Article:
Bobby Valentine on short list to be U.S. Ambassador to Japan

NEW YORK, NY - SEPTEMBER 12:  Former MLB player Bobby Valentine attends Annual Charity Day hosted by Cantor Fitzgerald, BGC and GFI at BGC Partners, INC on September 12, 2016 in New York City.  (Photo by Larry Busacca/Getty Images for Cantor Fitzgerald)
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There is literally nothing you could tell me that the incoming administration is considering which would shock me anymore. As such, I saw this story when I woke up this morning, blinked once, took a sip of coffee, closed the browser window and just went on with my morning, as desensitized as a wisdom tooth about to be yanked.

Rob Bradford of WEEI.com reports that Former Red Sox, Mets and Rangers manager Bobby Valentine is on a short-list of candidates for the job of United States Ambassador to Japan:

The 66-year-old, who currently serves as Sacred Heart University’s athletics director, has engaged in preliminary discussions with President-elect Donald Trump’s transition team regarding the position.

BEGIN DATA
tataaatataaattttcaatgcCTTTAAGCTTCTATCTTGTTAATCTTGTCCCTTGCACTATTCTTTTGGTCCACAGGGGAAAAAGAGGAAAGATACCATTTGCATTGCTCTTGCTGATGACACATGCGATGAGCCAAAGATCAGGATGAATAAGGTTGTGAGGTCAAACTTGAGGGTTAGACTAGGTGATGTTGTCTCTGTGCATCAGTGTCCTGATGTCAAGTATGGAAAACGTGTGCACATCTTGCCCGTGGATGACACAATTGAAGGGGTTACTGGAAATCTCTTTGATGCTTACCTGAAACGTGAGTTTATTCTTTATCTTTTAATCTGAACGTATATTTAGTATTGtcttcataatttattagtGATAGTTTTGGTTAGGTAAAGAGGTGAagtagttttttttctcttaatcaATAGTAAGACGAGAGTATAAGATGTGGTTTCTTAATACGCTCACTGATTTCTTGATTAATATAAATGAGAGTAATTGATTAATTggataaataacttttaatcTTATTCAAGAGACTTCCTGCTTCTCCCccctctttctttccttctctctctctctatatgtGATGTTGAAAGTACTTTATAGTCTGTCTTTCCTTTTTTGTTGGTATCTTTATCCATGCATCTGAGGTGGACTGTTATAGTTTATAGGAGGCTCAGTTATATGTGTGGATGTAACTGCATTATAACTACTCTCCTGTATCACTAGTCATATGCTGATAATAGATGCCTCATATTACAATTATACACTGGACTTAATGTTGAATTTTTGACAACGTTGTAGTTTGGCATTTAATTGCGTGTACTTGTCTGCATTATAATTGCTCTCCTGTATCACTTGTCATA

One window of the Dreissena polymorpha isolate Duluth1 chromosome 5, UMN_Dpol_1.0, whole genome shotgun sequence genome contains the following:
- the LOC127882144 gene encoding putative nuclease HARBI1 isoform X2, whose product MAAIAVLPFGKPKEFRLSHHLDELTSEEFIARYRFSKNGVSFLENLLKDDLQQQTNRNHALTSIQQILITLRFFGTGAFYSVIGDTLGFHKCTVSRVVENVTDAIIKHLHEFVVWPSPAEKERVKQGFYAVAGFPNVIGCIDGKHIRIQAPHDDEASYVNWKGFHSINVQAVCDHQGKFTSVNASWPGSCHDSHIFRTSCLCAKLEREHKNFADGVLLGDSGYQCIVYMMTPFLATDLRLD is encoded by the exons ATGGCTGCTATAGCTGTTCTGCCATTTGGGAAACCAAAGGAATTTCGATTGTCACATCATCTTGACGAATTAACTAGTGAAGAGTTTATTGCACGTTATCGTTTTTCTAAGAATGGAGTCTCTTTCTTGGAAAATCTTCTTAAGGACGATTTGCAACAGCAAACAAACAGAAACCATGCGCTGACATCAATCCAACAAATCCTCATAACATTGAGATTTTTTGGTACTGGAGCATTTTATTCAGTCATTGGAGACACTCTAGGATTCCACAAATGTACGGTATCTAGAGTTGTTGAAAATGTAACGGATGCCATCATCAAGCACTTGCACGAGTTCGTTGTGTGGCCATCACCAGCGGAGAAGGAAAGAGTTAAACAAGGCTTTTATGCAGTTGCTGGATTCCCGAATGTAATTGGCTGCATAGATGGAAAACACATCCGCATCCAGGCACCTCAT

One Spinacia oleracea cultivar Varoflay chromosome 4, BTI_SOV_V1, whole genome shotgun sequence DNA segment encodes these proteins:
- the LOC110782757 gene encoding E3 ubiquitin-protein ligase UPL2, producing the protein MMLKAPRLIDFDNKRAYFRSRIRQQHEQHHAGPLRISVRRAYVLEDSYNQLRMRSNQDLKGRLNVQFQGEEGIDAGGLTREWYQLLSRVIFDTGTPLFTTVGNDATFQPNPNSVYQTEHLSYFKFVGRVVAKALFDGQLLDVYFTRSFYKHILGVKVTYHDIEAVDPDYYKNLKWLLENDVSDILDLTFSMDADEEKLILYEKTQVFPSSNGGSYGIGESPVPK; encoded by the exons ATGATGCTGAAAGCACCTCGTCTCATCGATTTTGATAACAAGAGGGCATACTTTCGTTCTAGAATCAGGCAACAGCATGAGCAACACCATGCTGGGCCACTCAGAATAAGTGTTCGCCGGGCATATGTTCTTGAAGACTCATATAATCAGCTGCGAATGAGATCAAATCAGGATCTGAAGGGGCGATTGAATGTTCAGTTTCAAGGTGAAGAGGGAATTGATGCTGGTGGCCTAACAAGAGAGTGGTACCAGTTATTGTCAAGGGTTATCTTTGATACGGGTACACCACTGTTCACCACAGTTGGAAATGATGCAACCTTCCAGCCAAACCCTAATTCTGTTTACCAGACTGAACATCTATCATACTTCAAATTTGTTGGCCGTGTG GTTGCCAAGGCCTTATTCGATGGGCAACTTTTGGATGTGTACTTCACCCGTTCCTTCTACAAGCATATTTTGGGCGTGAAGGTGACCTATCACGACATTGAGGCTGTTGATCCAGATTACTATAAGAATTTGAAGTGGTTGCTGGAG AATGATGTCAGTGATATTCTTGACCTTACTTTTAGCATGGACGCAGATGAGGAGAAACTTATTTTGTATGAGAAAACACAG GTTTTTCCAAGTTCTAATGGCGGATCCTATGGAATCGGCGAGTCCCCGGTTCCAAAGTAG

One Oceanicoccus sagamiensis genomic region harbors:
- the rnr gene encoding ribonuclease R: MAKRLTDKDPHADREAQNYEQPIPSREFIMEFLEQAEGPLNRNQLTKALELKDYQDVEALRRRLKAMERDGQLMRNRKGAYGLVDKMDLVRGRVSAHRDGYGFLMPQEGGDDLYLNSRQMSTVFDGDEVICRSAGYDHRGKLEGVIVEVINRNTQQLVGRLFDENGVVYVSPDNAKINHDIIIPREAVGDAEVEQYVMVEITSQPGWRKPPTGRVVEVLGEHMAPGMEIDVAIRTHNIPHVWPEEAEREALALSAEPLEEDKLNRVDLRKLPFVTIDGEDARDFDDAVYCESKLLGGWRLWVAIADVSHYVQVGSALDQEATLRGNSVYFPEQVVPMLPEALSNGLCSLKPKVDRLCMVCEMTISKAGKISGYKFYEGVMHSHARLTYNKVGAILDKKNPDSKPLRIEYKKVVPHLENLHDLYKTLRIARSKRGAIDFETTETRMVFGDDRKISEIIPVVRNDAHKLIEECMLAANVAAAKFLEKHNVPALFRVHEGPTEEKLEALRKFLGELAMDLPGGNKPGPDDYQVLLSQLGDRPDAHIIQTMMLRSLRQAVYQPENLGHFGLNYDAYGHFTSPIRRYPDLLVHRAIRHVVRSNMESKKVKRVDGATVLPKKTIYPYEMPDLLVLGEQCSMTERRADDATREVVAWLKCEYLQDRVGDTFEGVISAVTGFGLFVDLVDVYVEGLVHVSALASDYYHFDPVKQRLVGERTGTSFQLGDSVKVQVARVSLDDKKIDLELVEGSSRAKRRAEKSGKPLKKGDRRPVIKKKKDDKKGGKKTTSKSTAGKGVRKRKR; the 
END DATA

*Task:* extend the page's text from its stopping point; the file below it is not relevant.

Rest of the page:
When contacted Thursday night, Valentine refused comment.

Huh. Given his history, I’d have assumed Valentine would be a better choice for the CIA, but what do I know?

Valentine managed the Chiba Lotte Marines of Japan’s Pacific League for six seasons, leading the team to a championship in 2005. He also knows the current prime minister of Japan, Shinzo Abe, as both went to USC. Assuming championship teams meet the country’s leader in Japan like they do in the United States, Valentine has at least twice the amount of experience with top political leaders than does, say, Ned Yost, so that’s something.

The former manager, more importantly, is friends with Donald Trump’s brother, with the two of them going way back. Which, given how this transition is going, seems like a far more important set of qualifications than anything else on this list.